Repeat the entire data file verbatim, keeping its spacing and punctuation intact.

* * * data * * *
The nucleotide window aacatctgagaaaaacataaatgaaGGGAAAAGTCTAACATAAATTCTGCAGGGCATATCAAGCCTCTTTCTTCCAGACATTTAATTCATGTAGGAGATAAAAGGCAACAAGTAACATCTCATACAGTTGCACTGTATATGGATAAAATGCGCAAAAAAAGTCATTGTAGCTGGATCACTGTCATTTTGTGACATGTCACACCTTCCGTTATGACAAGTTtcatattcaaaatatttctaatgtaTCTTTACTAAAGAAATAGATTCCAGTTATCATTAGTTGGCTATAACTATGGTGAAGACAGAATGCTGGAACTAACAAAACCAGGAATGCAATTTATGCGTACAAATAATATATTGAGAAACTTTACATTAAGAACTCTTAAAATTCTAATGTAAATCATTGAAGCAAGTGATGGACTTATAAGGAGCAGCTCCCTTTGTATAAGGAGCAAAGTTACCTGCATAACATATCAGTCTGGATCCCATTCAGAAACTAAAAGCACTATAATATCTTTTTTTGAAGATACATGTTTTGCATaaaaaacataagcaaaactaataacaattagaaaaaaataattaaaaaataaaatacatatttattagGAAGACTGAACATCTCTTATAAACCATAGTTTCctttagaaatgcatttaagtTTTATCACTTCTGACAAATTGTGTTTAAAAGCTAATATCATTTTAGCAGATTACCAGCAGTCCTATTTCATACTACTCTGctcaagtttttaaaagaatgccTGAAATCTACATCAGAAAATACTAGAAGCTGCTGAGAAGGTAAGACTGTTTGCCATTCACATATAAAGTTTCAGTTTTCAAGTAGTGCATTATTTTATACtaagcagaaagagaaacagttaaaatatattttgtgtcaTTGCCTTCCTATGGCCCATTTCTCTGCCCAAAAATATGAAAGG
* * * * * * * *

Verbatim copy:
The nucleotide window aacatctgagaaaaacataaatgaaGGGAAAAGTCTAACATAAATTCTGCAGGGCATATCAAGCCTCTTTCTTCCAGACATTTAATTCATGTAGGAGATAAAAGGCAACAAGTAACATCTCATACAGTTGCACTGTATATGGATAAAATGCGCAAAAAAAGTCATTGTAGCTGGATCACTGTCATTTTGTGACATGTCACACCTTCCGTTATGACAAGTTtcatattcaaaatatttctaatgtaTCTTTACTAAAGAAATAGATTCCAGTTATCATTAGTTGGCTATAACTATGGTGAAGACAGAATGCTGGAACTAACAAAACCAGGAATGCAATTTATGCGTACAAATAATATATTGAGAAACTTTACATTAAGAACTCTTAAAATTCTAATGTAAATCATTGAAGCAAGTGATGGACTTATAAGGAGCAGCTCCCTTTGTATAAGGAGCAAAGTTACCTGCATAACATATCAGTCTGGATCCCATTCAGAAACTAAAAGCACTATAATATCTTTTTTTGAAGATACATGTTTTGCATaaaaaacataagcaaaactaataacaattagaaaaaaataattaaaaaataaaatacatatttattagGAAGACTGAACATCTCTTATAAACCATAGTTTCctttagaaatgcatttaagtTTTATCACTTCTGACAAATTGTGTTTAAAAGCTAATATCATTTTAGCAGATTACCAGCAGTCCTATTTCATACTACTCTGctcaagtttttaaaagaatgccTGAAATCTACATCAGAAAATACTAGAAGCTGCTGAGAAGGTAAGACTGTTTGCCATTCACATATAAAGTTTCAGTTTTCAAGTAGTGCATTATTTTATACtaagcagaaagagaaacagttaaaatatattttgtgtcaTTGCCTTCCTATGGCCCATTTCTCTGCCCAAAAATATGAAAGG